“It takes a good strong man to publicly and privately support his wife’s equality and tolerate her independence,” Arvonne Fraser wrote in one of her widely read holiday letters to friends and supporters. Arvonne, who died on Tuesday at the age of 92, penned this tribute to her husband, Don, after he had been elected mayor of Minneapolis in 1979 and she remained in Washington, working in a senior position at the Agency for International Development. The tribute was a commentary on their marriage, lasting nearly 70 years at the time of her death, and a reference to her independent career as a national feminist leader.
I first got to know Arvonne when I was working in Don’s office as a congressional assistant. Back then, in the late 1960s, Arvonne was overseeing the office on a volunteer basis as she was helping organize the Women’s Equity Action League (WEAL). I experienced firsthand her commitment to women’s equity and action.
One day, when I was still new on the job, she called the staff together and announced that she was rearranging staff duties and titles.
From here on in, she told us, regardless of our responsibilities and gender, we would all be known as staff assistants. Moreover, we would all have a mix of duties that included some clerical and policy work. Momentarily, I was taken aback by this news. After all, I had called myself a legislative assistant, which was a step up in status from the lowly staff assistants who mainly performed clerical duties. In those days, legislative assistants were primarily male, while the staff assistants were virtually all female. Now, I was being downgraded. My male pride was wounded.
But then, I started thinking about the significance of Arvonne’s action. Was my self-worth really determined by an artificial status distinction that was mainly gender-based? Was I really more important than my office mate, Claire, who was just as capable as me but who was called a staff assistant even though her duties were not all that different than mine? Although I hadn’t realized it at the time, Arvonne had raised my consciousness and set me on the path to becoming a male feminist.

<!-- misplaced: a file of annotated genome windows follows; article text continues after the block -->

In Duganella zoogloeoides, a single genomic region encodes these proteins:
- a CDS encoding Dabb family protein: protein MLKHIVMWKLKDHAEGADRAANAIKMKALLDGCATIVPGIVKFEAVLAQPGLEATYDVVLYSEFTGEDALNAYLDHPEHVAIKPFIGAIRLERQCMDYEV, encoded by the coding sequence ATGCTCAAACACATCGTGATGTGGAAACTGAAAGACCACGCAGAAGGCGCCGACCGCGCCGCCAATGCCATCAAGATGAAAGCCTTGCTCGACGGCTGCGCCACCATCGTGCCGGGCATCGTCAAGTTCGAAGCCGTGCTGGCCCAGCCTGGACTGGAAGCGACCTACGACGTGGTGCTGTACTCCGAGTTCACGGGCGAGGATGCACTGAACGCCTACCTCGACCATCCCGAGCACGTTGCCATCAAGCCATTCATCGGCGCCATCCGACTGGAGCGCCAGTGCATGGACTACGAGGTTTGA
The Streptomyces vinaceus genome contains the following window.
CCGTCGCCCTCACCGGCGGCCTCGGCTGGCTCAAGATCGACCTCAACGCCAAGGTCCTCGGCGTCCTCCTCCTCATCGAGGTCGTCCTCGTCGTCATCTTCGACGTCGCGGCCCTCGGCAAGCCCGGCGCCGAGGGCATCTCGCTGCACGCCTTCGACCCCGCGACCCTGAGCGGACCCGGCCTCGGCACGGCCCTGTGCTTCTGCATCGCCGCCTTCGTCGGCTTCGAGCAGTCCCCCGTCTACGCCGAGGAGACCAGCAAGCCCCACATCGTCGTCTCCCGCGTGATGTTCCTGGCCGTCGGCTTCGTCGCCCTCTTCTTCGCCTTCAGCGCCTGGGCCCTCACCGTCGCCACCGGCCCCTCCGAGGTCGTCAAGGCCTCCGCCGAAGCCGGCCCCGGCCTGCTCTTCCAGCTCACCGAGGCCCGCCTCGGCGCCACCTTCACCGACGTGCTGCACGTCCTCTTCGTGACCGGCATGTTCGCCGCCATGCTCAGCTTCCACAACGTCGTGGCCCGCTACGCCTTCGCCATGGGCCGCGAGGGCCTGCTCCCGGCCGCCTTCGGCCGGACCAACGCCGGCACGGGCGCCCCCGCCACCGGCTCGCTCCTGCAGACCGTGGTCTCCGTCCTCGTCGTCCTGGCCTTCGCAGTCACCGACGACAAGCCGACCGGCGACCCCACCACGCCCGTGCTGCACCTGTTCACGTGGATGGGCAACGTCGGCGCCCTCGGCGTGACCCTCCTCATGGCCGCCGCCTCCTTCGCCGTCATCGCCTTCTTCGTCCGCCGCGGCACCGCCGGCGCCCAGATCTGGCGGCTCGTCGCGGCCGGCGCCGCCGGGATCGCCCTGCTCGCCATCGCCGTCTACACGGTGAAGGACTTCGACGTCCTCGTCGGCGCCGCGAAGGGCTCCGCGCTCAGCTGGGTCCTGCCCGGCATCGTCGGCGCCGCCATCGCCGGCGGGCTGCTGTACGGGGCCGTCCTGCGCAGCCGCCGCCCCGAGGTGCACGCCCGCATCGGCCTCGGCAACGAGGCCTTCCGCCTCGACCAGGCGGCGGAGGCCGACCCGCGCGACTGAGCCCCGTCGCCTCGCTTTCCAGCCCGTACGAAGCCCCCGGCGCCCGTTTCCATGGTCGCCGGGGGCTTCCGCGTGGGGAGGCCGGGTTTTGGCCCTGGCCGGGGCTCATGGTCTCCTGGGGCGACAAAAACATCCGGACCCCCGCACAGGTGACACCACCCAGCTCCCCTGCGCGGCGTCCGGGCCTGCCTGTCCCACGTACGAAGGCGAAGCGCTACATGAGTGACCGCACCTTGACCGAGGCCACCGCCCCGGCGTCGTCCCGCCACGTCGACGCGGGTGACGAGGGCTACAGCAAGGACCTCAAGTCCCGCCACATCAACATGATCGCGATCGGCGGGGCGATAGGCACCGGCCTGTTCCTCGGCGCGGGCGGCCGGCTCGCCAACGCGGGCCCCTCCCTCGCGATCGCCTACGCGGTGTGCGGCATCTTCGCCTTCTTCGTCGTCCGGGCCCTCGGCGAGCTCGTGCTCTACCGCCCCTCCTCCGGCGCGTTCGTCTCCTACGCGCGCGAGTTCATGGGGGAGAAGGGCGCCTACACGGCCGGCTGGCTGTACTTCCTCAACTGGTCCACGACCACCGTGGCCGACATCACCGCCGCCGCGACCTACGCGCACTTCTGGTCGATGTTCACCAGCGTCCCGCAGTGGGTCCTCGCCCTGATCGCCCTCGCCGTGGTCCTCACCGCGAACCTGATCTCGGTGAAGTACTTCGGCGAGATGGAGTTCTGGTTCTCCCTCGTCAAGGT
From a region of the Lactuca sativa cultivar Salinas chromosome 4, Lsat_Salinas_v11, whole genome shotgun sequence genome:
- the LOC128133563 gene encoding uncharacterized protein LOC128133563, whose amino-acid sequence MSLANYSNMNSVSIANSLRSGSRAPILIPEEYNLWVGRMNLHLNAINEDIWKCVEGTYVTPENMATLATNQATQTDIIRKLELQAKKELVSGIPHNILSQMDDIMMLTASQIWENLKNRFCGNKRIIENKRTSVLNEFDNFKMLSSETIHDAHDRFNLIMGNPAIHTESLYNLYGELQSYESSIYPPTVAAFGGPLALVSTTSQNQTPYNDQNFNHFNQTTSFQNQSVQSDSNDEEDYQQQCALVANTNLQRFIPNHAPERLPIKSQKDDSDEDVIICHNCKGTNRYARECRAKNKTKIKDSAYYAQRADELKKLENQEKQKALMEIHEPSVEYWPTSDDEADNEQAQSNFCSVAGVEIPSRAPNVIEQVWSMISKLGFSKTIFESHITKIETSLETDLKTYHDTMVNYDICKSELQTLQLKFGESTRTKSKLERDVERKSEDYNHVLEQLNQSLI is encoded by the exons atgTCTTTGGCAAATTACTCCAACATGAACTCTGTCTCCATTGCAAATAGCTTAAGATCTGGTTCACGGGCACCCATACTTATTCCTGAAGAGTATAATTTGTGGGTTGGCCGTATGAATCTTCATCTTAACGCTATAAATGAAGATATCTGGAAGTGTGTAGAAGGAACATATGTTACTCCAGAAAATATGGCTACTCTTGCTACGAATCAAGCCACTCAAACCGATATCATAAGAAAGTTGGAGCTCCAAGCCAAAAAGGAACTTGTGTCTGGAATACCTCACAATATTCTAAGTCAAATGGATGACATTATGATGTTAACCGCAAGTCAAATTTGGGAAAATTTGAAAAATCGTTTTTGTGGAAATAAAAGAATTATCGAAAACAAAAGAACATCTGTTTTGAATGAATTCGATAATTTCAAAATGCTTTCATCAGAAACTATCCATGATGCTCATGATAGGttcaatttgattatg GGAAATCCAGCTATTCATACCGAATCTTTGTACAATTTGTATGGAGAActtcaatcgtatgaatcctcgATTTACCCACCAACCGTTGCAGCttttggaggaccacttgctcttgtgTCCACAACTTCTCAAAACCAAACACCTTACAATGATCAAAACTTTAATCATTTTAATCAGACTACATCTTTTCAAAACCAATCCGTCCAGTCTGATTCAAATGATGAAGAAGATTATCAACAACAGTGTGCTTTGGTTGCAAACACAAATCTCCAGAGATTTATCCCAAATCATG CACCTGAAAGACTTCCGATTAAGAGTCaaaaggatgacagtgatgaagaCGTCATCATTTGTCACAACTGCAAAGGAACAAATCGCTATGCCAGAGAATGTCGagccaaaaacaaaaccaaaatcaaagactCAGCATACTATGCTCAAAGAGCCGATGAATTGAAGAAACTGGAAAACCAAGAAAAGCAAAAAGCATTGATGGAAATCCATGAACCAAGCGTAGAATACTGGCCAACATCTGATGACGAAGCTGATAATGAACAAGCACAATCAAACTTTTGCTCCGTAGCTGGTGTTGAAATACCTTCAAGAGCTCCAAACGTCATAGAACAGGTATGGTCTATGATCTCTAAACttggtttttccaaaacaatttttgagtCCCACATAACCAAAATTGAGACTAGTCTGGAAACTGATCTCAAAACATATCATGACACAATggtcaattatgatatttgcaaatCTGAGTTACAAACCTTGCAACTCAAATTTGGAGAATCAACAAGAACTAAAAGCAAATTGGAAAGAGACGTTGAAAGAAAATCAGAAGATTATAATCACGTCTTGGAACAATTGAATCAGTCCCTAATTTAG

During those years, Arvonne was raising five children and coping with the tragic death of her second youngest daughter, Annie, while managing Don’s congressional office and his re-election campaigns. Then, in 1978, his career and hers took a sharp turn. That year, Don lost his bid for the DFL U.S. Senate nomination and was forced to give up the House seat he had occupied for 16 years. At the same time, Arvonne had moved on from the ranks of the volunteers to a senior paid position at the Agency for International Development, where she oversaw AID’s women-in-development program. Now, she was the family breadwinner, while Don stayed at home, brooding about his future.
When Don made a last-minute decision to run for mayor of Minneapolis in 1979, she was not sure it was the right move for their family. She remembered getting a call from him at her office on a Friday afternoon.
“Should he go home to run? What did I think? It was up to me he said, but his eagerness to run was in his voice,” she wrote later in her memoir, “She’s No Lady.” “Let me think about it was all I could muster. … Jeannie (their youngest daughter) was still in high school. Who would support the family while Don was campaigning?” But Arvonne knew she could not stand in Don’s way. “It was his life at stake. Jennie and I would cope. I drove him to the airport. Kissed him goodbye and wished him luck.”
He won the race, and eventually Arvonne returned to the family home on 7th Street SE, just down the block from the house where Don had been born in 1924. After Don left office as mayor in 1993, Arvonne maintained a busy schedule as a fellow at the Humphrey School of Public Affairs at the University of Minnesota, speaking and writing about the role of feminism in the modern era. At a celebration marking her 90th birthday she delivered an insightful address about that movement’s unfinished agenda.
This year, active until the end, Arvonne applauded the dramatic increase in the number of women running for public office. While she did not live to see the 2018 midterm election, she was heartened to know that women were and are reshaping American politics during these difficult times.
We owe a debt of gratitude to Arvonne Fraser and women like her who made this transformation possible.